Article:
Group 1 Elements - Alkali Metals

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A series of free IGCSE Chemistry Activities and Experiments (Cambridge IGCSE Chemistry).

Group 1 Alkali Metals
Hardness of Alkali Metals
The alkali metals are very soft. Lithium is the hardest alkali metal and they become softer as you go down the group.

Alkali metals reacting with chlorine
All of the alkali metals react vigorously with chlorine gas. Each reaction produces a white crystalline salt. The reaction gets more violent as you move down Group 1, showing how reactivity increases down the group.

Alkali metals reacting with water
All alkali metals react vigorously with cold water. In each reaction, hydrogen gas is given off and the metal hydroxide is produced. The speed and violence of the reaction increases as you go down the group. This shows that the reactivity of the alkali metals increases as you go down group 1.

Why does the reactivity increase down the group?
All alkali metals have one electron in the outer shell. In a reaction, this electron is lost and the alkali metal forms a +1 ion. As you go down group 1, the number of electron shells increases – lithium has two, sodium has three etc. Therefore, the outermost electron gets further from the nucleus. The attraction from the positive nucleus to the negative electron is less. This makes it easier to remove the electron and makes the atom more reactive.

The following diagram shows the Alkali Metals (Group 1 Elements) and their properties. Scroll down the page for more examples and explanations.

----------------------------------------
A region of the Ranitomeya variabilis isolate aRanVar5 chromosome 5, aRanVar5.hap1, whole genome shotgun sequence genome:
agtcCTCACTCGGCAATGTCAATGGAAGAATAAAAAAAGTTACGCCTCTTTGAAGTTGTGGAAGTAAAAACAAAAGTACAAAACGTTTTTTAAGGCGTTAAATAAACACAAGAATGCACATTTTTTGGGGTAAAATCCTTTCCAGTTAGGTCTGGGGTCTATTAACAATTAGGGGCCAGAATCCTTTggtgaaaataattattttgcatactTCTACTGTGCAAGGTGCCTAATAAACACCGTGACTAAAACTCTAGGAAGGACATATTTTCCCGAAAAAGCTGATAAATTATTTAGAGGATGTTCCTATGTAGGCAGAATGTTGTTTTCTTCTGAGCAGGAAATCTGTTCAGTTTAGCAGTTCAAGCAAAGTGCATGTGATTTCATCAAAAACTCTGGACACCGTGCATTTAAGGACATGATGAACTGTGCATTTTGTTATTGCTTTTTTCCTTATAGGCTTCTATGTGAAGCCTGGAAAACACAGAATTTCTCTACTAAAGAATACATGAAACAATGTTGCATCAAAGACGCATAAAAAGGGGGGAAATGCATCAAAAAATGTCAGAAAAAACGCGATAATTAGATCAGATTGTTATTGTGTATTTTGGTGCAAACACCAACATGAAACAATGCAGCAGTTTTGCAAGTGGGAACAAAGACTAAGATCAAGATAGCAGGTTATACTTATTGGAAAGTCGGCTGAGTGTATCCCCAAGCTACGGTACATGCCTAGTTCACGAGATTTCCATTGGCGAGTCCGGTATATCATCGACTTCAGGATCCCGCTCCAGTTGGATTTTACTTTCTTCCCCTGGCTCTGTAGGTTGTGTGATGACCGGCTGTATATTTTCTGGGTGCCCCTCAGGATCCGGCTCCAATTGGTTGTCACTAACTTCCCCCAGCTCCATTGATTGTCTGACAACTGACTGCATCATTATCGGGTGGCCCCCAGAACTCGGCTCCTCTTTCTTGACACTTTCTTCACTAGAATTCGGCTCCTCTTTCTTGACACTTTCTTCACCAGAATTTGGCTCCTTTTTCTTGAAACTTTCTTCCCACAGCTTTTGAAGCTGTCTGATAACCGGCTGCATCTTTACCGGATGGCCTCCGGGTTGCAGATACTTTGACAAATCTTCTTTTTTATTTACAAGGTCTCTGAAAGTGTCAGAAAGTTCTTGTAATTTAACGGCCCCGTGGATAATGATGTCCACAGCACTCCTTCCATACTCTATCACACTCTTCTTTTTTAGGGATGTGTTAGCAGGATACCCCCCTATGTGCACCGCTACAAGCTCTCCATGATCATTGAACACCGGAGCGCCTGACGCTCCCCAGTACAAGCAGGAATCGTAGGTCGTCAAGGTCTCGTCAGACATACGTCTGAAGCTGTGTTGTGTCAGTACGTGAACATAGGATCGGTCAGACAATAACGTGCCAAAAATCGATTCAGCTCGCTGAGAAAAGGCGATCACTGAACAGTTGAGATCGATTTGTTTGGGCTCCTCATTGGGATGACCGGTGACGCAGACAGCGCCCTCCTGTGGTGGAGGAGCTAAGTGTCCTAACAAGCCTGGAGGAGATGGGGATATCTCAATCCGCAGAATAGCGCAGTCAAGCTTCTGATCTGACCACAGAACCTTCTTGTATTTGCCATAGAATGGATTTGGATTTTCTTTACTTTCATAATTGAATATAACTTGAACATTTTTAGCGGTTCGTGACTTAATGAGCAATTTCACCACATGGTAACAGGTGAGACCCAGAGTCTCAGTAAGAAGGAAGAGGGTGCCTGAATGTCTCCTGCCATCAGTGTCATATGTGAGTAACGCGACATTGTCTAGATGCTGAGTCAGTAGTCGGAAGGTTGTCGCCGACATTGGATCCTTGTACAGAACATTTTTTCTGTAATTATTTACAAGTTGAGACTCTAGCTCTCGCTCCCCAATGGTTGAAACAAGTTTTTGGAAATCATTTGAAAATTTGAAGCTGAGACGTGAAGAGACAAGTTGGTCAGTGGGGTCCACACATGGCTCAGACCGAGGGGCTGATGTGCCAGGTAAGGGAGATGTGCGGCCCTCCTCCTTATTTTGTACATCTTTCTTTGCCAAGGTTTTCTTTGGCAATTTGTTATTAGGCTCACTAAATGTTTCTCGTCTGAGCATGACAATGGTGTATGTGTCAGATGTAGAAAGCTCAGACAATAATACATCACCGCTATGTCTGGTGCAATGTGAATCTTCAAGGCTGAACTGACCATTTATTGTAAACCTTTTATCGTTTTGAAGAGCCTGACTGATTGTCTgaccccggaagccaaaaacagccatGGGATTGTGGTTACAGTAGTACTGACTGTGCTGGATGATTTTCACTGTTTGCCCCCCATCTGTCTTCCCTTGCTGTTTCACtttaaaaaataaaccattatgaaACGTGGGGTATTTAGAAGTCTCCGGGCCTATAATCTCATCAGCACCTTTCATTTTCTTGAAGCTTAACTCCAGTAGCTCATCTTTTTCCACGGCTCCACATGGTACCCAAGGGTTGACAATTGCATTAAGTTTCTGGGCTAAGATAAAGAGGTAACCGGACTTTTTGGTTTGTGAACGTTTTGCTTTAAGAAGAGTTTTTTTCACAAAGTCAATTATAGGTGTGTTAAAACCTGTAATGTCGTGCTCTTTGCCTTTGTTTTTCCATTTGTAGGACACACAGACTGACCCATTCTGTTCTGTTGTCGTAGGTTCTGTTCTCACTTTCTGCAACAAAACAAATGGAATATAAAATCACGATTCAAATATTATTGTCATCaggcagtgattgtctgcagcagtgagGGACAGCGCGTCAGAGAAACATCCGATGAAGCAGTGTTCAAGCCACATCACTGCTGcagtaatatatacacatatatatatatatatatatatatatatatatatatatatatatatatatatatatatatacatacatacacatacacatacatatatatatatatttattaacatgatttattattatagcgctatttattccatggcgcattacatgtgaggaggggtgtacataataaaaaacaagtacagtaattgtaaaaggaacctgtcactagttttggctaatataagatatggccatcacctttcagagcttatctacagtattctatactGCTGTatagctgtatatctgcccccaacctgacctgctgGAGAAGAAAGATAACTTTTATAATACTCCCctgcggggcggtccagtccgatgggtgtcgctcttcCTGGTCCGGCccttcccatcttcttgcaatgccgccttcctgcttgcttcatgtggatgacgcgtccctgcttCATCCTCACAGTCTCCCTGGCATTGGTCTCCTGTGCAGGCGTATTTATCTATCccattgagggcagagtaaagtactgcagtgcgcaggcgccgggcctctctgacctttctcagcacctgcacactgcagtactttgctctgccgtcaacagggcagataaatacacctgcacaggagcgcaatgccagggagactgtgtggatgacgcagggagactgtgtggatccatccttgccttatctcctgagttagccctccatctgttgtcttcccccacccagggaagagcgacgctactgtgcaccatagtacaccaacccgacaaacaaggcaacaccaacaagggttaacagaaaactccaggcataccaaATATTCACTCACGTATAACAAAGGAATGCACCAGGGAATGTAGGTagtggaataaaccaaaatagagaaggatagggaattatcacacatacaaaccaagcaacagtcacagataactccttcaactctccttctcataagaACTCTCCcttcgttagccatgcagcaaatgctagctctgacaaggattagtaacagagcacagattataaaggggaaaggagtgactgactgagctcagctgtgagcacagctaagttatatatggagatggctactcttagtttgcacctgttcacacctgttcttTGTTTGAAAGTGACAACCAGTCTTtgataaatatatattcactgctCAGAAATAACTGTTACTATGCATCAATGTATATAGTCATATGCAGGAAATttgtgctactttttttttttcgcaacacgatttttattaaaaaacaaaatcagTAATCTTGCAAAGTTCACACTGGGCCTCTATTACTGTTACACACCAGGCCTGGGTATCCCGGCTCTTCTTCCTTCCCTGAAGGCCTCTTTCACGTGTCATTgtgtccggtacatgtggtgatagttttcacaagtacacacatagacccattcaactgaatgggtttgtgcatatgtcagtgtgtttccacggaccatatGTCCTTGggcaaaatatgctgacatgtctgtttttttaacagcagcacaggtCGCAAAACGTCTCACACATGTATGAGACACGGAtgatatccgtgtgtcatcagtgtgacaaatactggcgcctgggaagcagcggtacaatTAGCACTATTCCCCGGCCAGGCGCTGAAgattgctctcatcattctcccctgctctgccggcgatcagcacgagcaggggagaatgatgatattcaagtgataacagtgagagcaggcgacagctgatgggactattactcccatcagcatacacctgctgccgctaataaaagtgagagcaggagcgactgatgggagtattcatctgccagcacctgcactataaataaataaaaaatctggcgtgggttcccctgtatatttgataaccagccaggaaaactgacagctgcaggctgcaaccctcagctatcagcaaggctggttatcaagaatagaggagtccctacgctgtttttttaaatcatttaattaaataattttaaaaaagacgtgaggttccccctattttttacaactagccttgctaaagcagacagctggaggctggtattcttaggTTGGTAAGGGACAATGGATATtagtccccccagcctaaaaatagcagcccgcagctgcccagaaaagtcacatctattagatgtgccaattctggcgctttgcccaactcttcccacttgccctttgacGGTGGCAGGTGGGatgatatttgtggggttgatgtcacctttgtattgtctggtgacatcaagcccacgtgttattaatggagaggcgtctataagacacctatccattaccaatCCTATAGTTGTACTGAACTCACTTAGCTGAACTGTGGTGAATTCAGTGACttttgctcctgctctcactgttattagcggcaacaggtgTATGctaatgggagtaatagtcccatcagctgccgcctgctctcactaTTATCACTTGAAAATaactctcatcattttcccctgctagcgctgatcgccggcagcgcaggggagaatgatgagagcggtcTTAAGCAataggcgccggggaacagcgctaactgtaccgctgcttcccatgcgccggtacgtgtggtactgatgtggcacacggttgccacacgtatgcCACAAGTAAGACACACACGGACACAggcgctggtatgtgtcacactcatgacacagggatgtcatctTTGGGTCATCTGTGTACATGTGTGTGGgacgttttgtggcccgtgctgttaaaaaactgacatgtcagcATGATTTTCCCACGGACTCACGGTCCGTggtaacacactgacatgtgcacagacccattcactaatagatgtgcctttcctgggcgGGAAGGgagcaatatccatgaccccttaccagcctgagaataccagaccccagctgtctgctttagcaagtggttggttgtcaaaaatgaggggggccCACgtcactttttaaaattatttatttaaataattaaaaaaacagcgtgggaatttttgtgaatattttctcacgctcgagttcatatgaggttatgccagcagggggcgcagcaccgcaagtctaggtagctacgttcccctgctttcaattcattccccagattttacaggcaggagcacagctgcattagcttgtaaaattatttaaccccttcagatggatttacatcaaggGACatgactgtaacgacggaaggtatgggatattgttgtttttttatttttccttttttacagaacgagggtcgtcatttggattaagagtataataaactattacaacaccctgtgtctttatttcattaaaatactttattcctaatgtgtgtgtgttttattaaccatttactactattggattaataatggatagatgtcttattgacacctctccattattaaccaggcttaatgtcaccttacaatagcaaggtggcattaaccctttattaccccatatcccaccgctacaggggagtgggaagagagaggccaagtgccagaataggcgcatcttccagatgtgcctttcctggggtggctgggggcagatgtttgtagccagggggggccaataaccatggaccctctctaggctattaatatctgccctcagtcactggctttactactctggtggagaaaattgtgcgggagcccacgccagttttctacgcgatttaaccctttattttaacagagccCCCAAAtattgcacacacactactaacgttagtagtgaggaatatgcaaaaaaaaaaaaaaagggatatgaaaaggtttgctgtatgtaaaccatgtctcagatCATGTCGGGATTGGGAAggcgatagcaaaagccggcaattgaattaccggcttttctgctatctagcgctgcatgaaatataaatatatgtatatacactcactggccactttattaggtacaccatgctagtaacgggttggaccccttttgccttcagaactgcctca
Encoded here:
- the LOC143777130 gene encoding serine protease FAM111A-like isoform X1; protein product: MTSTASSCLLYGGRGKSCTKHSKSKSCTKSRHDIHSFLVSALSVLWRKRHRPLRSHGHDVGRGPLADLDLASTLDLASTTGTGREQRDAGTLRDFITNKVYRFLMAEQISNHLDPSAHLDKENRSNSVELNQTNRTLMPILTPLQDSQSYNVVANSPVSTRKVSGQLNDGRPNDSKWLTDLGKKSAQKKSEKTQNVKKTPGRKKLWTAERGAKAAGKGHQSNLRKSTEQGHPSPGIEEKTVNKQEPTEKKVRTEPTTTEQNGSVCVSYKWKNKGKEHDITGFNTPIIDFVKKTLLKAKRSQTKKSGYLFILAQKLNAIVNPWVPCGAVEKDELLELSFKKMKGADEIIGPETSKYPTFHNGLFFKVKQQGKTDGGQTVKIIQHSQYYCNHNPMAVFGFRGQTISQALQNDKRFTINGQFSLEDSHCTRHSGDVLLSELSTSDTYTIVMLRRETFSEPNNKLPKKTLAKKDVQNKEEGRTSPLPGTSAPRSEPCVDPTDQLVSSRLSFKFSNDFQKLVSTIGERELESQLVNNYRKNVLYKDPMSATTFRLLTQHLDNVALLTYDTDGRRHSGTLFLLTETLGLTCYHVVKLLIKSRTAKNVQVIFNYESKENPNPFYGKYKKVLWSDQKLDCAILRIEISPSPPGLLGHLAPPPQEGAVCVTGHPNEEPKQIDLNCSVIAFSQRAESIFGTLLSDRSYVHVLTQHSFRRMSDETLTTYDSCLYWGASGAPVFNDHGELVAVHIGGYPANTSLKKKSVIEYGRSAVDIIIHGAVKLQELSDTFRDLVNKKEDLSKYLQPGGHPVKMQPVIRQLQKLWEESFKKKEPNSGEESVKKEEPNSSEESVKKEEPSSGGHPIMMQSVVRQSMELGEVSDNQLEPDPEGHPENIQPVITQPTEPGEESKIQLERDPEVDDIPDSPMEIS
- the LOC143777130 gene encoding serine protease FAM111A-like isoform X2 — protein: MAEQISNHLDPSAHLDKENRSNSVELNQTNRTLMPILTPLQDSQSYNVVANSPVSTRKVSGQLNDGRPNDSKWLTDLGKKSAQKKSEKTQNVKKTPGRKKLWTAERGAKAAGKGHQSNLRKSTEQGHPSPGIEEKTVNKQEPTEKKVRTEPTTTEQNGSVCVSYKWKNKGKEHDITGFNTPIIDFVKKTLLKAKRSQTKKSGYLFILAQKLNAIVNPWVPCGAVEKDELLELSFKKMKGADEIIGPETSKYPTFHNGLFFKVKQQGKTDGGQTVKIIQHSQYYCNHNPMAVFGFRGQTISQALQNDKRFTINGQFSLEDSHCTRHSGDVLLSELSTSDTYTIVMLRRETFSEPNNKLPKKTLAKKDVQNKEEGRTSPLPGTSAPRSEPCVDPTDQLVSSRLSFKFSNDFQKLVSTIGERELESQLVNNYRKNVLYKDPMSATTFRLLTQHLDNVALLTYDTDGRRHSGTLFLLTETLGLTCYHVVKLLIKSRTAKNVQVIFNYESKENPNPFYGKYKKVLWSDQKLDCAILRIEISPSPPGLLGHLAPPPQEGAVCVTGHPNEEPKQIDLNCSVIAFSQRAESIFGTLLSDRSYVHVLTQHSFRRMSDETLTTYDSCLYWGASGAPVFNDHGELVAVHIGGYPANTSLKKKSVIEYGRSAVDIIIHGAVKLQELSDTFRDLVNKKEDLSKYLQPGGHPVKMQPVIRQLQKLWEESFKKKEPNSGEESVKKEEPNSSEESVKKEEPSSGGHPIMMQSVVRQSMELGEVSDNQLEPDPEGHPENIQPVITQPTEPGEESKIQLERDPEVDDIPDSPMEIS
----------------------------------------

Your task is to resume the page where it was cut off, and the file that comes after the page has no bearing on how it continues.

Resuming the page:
Group 1 elements, Alkali metals

The following video will:

  1. Describe the shared Properties of Group 1 Alkali Metals
  2. Compare the reactions of alkali metal in water
  3. Explain why the alkali metals become more reactive down the group

The following chemistry demonstration video shows the reactions of group 1 metals (lithium (Li), sodium (Na), potassium (K)) in air, in chlorine and in water.


  1. Explain why the alkali metals become more reactive down the group.
  2. Record your following observations for lithium, sodium and potassium:
    Physical properties, Heating in air, Heating in Chlorine, Reaction with water.
  3. Write the word equation and symbol equation for each reaction.

Try the free Mathway calculator and problem solver below to practice various math topics. Try the given examples, or type in your own problem and check your answer with the step-by-step explanations.
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